44 Years in Darkness by Sylvia Shults – A Review

I am about to deliver the first book review I have written since I was in school.  Majorly scary!

Full disclosure; I did receive a PDF copy of this book for free, but I was trying to buy it anyway, and I am pretty sure it hasn’t affected my opinion.  Below is as accurate a reflection as I can give considering I have a naturally highly critical mind.

Straight off I absolutely loved this book.  I found it informative, insightful, vivid and compelling.

44 Years in Darkness by Sylvia Shults is ostensibly the story of Rhoda Derry, a mentally ill woman who was born in 1834 in Illinois and died there in 1906.  But 44 Years in Darkness is about so much more; great changes were happening in America at this time, and Rhoda Derry’s plight helped cement the positive changes.

44 Years in Darkness will be of immense interest to anyone interested in the history of the treatment of Mental Illness.  But I would recommend it to anyone who had an interest in history; General American, medicine, feminism, religion/superstition or in mental health, feminism or the paranormal.  Actually this book is written in such an accessible way; uncomplicated language with full explanations, that I think anybody and everybody would enjoy reading 44 Years in Darkness.  I should disclose that my great interest in mental health treatment, religion/superstition and history not to mention my brief career as a spirit medium probably made me the ideal reader for this book.  But seriously I can not praise this book enough.

I tried to be critical in my reading; I’m aware that history can be considered dry by some people, but Sylvia Shults paints history so vividly and yet so concisely that not a single word was wasted; there was never a chance for the material to pall.

Dr Zeller was introduced in the Prologue; within a few paragraphs I was deeply invested in this man and his vision.  I could barely wait to find out more about him but there was a considerable gap before the story returned to him.  However I barely noticed as I was drawn by all the other fascinating information.

If I were to make a complaint it would be that I would desperately like to know more about Rhoda Derry.  But alas this is not a work of fiction so of course the author is not in full control of her subject.  I was very impressed by Sylvia Shults conscientiousness in differentiating between fact and fiction; even her exquisitely written, recreated dialogue.  She italicises any conversation for which there is not an historical record.  These conversations I would have thought perfectly acceptable literary licence as they are approximations based on scholarly research.  But Ms Shults makes sure her readers are completely aware of the difference between historically provable data and dialogue created with literary licence to illustrate those private moments.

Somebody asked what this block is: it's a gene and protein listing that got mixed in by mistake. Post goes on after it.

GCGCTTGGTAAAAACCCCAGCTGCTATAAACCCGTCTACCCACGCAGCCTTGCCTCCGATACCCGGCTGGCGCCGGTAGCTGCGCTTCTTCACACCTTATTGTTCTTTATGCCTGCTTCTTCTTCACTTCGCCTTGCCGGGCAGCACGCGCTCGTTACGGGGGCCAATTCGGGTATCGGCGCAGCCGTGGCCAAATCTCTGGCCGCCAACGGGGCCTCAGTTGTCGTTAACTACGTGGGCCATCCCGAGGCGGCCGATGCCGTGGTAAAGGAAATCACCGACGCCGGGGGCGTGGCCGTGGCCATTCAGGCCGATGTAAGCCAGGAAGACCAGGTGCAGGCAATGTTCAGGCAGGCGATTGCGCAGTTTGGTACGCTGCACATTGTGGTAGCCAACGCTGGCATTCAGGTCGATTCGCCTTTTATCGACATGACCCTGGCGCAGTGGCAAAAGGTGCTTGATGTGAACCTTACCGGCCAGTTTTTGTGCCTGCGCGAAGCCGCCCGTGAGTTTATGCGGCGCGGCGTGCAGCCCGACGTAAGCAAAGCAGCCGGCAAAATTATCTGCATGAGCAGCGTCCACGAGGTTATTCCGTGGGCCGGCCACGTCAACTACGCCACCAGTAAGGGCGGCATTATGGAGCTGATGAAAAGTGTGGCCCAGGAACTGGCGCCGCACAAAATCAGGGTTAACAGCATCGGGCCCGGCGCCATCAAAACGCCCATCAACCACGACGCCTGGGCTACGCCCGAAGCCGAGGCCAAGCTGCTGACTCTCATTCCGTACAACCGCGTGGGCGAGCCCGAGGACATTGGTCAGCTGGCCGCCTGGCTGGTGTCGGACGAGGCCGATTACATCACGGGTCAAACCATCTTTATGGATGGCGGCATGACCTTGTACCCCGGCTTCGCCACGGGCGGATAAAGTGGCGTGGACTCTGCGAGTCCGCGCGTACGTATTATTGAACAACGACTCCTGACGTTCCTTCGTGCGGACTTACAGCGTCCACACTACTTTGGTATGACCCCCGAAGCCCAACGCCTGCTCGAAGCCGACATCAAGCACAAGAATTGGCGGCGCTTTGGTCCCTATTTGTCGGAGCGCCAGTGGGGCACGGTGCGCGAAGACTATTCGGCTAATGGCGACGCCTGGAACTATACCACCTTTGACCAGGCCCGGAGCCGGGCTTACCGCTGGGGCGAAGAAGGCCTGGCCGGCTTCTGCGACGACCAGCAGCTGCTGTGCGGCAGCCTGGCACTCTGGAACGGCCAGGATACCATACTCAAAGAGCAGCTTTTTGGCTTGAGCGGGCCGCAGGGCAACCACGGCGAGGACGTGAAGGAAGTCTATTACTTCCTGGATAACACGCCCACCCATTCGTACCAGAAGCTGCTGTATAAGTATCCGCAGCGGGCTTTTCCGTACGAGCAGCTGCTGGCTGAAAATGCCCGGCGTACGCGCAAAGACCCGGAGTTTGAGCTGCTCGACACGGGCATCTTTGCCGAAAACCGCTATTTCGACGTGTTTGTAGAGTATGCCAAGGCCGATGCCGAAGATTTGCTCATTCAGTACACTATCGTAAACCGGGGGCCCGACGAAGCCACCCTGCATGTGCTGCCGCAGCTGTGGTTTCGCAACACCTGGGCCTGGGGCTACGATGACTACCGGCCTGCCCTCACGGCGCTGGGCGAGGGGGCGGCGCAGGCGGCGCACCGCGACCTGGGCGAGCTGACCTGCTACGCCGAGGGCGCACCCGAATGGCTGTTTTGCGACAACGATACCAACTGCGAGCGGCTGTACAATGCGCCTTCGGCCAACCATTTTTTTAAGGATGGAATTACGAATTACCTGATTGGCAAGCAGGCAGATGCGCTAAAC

Having originally heard about Sylvia Shults in an online interview I was expecting her book to contain a little more paranormal happenings.  This is covered well in Part 4, and much earlier historic information is discussed about ‘hex magic’; particularly in chapter 8.  But even if part of me may have initially hoped for a different kind of book, I was so spell bound by 44 Years in Darkness that I didn’t miss it.

So not only would I recommend to everyone to read this marvellous book; I would advise them to read it cover to cover.  The Prologue, Author’s Notes, Appendices & Notes are all riveting and full of information.  And keep an eye out for Elizabeth Packard’s story it is fantastic, and make sure you read the notes on chapter 11.

So what are you waiting for, now go straight to Sylvia Shults’ website & buy 44 Years in Darkness.  It is a fascinating, information-packed trip through time.

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4 thoughts on “44 Years in Darkness by Sylvia Shults – A Review

  1. Hello, I’m Linda Haynes Jackson,my uncle Bernard Roe was the patient that was left to lie on a mattress by the nurses station and have seizures until he died because the doctor didn’t want to come back in and see about him. The nurses didn’t know what to do so they watch him lay there. Huge law suit and we lost our family member .You can look it up. Thats what I think about with all of these articles romanticising the place. This is our rememberance of it. He was breach at birth and forcips were used to pull him out and left nerve damage at the base of his skull. He was a nice man. I know other things happened there also. But we think of him. Thank you.

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